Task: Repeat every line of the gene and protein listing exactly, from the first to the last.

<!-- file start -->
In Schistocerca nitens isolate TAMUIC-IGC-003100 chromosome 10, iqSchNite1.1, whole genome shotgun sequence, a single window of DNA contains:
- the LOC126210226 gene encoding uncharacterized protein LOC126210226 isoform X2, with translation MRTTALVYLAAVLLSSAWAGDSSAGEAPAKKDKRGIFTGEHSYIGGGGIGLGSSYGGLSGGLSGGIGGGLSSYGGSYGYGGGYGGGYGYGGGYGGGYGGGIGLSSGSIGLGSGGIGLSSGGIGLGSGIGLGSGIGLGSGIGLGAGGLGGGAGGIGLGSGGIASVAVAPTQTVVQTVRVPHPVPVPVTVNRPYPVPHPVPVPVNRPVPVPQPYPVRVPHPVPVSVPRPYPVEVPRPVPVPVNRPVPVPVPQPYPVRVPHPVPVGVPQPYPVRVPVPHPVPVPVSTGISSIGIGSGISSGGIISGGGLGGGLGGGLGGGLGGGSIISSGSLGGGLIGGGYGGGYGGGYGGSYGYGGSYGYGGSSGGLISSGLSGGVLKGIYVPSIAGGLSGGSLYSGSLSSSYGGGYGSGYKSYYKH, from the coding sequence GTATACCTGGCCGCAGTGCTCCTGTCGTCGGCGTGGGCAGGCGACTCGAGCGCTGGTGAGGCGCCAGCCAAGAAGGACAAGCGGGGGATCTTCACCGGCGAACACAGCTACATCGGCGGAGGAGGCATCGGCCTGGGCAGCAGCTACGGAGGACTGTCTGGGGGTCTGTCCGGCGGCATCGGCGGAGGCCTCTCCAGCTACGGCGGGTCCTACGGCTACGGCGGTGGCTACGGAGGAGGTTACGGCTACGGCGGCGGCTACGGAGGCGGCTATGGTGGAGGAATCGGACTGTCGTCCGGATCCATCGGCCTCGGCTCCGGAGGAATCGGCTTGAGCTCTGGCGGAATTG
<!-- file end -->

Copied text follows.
In Schistocerca nitens isolate TAMUIC-IGC-003100 chromosome 10, iqSchNite1.1, whole genome shotgun sequence, a single window of DNA contains:
- the LOC126210226 gene encoding uncharacterized protein LOC126210226 isoform X2, with translation MRTTALVYLAAVLLSSAWAGDSSAGEAPAKKDKRGIFTGEHSYIGGGGIGLGSSYGGLSGGLSGGIGGGLSSYGGSYGYGGGYGGGYGYGGGYGGGYGGGIGLSSGSIGLGSGGIGLSSGGIGLGSGIGLGSGIGLGSGIGLGAGGLGGGAGGIGLGSGGIASVAVAPTQTVVQTVRVPHPVPVPVTVNRPYPVPHPVPVPVNRPVPVPQPYPVRVPHPVPVSVPRPYPVEVPRPVPVPVNRPVPVPVPQPYPVRVPHPVPVGVPQPYPVRVPVPHPVPVPVSTGISSIGIGSGISSGGIISGGGLGGGLGGGLGGGLGGGSIISSGSLGGGLIGGGYGGGYGGGYGGSYGYGGSYGYGGSSGGLISSGLSGGVLKGIYVPSIAGGLSGGSLYSGSLSSSYGGGYGSGYKSYYKH, from the coding sequence GTATACCTGGCCGCAGTGCTCCTGTCGTCGGCGTGGGCAGGCGACTCGAGCGCTGGTGAGGCGCCAGCCAAGAAGGACAAGCGGGGGATCTTCACCGGCGAACACAGCTACATCGGCGGAGGAGGCATCGGCCTGGGCAGCAGCTACGGAGGACTGTCTGGGGGTCTGTCCGGCGGCATCGGCGGAGGCCTCTCCAGCTACGGCGGGTCCTACGGCTACGGCGGTGGCTACGGAGGAGGTTACGGCTACGGCGGCGGCTACGGAGGCGGCTATGGTGGAGGAATCGGACTGTCGTCCGGATCCATCGGCCTCGGCTCCGGAGGAATCGGCTTGAGCTCTGGCGGAATTG